Italy’s slow-motion banking crisis is getting worse, and if it isn’t stopped, it could cause system-wide damage across the euro area and beyond. To contain this danger, the European Union must be willing to bend some rules.
Shares in Italy’s third-largest lender, Banca Monte dei Paschi di Siena, are down about 75 percent this year and trading at one-tenth of book value. A ban on short-selling the bank’s stock was imposed on Wednesday. Monte dei Paschi is only one of a group of Italian banks beset with 360 billion euros ($398 billion) of nonperforming loans; that’s some 20 percent of Italy's gross domestic product.
Banking crises in Spain and Ireland were rooted in real-estate bubbles, but Italy’s stems from a culture of cronyism, poor governance and shoddy lending. The banks’ sickness has hurt the broader economy, too: As borrowers defaulted, banks withheld credit, dragging down growth.
Reforming Italy’s banking culture is the job of years, but short-term action is needed right now to halt the panic. The simplest approach would be to sequester impaired loans in a state-supported “bad bank” -- along the lines of the ones used by Spain and Ireland. A stabilized banking industry could then resume its vital economic function of supporting investment.
After Greece’s financial debacle, though, the European Union adopted rules requiring a failing bank’s shareholders and creditors to shoulder much of the cost of any rescue -- to be “bailed in,” as it’s called. That’s a good idea in principle. In Italy, it’s close to impossible politically, because a third of bank bonds are held by households.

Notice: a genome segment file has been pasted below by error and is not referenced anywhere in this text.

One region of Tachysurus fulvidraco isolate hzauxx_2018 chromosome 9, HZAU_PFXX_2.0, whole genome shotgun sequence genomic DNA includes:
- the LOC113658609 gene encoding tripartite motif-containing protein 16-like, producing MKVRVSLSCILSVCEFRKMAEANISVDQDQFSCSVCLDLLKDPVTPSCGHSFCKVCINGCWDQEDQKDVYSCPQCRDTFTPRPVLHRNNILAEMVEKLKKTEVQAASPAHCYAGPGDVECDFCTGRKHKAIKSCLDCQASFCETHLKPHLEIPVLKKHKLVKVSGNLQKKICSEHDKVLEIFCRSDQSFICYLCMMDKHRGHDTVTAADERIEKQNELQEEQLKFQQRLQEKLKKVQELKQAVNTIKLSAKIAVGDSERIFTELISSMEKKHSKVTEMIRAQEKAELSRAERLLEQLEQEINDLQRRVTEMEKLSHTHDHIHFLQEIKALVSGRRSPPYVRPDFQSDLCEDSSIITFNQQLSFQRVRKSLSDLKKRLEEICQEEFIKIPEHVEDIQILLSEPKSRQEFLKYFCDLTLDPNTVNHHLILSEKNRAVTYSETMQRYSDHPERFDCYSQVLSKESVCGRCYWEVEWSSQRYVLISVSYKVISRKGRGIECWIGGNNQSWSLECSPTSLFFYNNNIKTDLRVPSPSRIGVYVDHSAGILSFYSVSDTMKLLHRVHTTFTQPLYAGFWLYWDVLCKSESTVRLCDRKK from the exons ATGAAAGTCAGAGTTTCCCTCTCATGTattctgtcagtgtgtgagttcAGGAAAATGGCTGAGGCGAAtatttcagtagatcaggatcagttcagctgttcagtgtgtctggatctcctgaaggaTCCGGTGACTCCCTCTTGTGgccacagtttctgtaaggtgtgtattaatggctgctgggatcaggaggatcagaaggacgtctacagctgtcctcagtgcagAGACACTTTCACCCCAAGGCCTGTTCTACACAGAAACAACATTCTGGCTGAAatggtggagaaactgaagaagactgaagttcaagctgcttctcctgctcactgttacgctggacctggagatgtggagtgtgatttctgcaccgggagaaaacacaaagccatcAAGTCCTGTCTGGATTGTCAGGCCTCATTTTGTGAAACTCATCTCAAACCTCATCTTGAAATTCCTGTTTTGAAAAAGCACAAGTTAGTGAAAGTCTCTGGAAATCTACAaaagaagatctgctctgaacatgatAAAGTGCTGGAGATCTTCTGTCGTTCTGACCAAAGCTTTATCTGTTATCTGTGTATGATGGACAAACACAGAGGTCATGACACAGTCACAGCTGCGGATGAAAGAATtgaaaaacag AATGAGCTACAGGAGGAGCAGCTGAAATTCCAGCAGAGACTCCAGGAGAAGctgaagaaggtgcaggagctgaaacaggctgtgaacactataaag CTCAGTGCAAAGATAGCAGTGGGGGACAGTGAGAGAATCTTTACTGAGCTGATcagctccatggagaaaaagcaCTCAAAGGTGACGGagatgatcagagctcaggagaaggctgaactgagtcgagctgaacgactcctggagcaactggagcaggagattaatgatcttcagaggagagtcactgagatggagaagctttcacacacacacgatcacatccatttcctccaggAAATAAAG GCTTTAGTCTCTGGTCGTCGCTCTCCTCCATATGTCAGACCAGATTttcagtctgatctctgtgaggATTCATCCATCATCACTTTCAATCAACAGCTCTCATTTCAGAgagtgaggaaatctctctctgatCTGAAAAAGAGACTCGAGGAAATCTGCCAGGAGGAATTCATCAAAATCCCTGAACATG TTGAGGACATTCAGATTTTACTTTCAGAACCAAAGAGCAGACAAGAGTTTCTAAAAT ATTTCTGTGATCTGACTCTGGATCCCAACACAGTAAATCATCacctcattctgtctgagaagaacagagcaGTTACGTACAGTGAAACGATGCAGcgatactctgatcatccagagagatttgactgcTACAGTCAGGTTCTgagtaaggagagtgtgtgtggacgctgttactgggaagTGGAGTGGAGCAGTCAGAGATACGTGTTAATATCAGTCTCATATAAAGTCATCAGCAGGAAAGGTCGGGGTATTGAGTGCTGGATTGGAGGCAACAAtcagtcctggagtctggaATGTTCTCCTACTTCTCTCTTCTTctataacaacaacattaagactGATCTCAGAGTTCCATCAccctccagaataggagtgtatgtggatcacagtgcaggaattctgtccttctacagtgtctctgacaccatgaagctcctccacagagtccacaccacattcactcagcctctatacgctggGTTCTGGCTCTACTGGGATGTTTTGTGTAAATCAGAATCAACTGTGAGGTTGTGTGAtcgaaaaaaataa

The result has been a characteristic EU muddle of half-baked answers and hoping for the best. A scheme to attract private capital and securitize bad loans has been tried but hasn't worked. Confidence kept on deteriorating.
Italian Prime Minister Matteo Renzi is doubtless looking to save his political skin, but he’s right that Italy needs more freedom of action than EU rules allow. Renzi has staked his job on an Octoberreferendum on constitutional reform, one that polls show he could lose. If that happens, the euroskeptic, populist Five Star Movement might take the country in a new direction not to Europe’s liking -- least of all now, coming on the heels of Brexit.
A cleansing of the banks that spreads the cost more widely would lessen that danger. Europe should let this go forward, seeing it as a wise investment. At the same time, it should insist that rescue and recapitalization are only a first step. Once the system is stabilized, Italy must undertake a comprehensive bank restructuring, requiring consolidation of branch networks and job losses.
Italy’s economy is strong enough to withstand its banking crisis if the issue is properly managed. That’s a big if. Renzi has given more reason than many of his recent predecessors to hope that the country can rise to such a test, but he’ll need Europe’s help to prove it.
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